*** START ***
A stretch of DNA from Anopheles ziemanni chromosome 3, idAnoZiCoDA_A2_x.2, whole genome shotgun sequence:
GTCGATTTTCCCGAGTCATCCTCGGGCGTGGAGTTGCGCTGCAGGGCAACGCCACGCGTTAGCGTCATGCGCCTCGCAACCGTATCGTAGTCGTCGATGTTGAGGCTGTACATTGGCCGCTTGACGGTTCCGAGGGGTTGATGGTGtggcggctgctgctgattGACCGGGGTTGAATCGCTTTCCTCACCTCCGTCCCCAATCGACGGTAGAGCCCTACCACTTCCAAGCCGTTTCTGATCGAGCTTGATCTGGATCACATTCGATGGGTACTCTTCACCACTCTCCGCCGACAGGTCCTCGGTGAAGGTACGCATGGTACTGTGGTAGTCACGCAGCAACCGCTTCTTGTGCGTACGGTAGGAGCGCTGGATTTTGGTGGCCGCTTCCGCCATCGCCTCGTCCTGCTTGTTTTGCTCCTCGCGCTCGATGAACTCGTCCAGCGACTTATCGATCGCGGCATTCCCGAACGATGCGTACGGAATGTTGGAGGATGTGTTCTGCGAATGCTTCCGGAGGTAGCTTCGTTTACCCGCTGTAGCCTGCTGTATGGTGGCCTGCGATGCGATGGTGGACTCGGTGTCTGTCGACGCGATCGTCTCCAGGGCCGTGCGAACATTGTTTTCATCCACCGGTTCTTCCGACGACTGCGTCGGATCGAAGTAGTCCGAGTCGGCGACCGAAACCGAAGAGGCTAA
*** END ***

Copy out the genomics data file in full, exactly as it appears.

A stretch of DNA from Anopheles ziemanni chromosome 3, idAnoZiCoDA_A2_x.2, whole genome shotgun sequence:
GTCGATTTTCCCGAGTCATCCTCGGGCGTGGAGTTGCGCTGCAGGGCAACGCCACGCGTTAGCGTCATGCGCCTCGCAACCGTATCGTAGTCGTCGATGTTGAGGCTGTACATTGGCCGCTTGACGGTTCCGAGGGGTTGATGGTGtggcggctgctgctgattGACCGGGGTTGAATCGCTTTCCTCACCTCCGTCCCCAATCGACGGTAGAGCCCTACCACTTCCAAGCCGTTTCTGATCGAGCTTGATCTGGATCACATTCGATGGGTACTCTTCACCACTCTCCGCCGACAGGTCCTCGGTGAAGGTACGCATGGTACTGTGGTAGTCACGCAGCAACCGCTTCTTGTGCGTACGGTAGGAGCGCTGGATTTTGGTGGCCGCTTCCGCCATCGCCTCGTCCTGCTTGTTTTGCTCCTCGCGCTCGATGAACTCGTCCAGCGACTTATCGATCGCGGCATTCCCGAACGATGCGTACGGAATGTTGGAGGATGTGTTCTGCGAATGCTTCCGGAGGTAGCTTCGTTTACCCGCTGTAGCCTGCTGTATGGTGGCCTGCGATGCGATGGTGGACTCGGTGTCTGTCGACGCGATCGTCTCCAGGGCCGTGCGAACATTGTTTTCATCCACCGGTTCTTCCGACGACTGCGTCGGATCGAAGTAGTCCGAGTCGGCGACCGAAACCGAAGAGGCTAA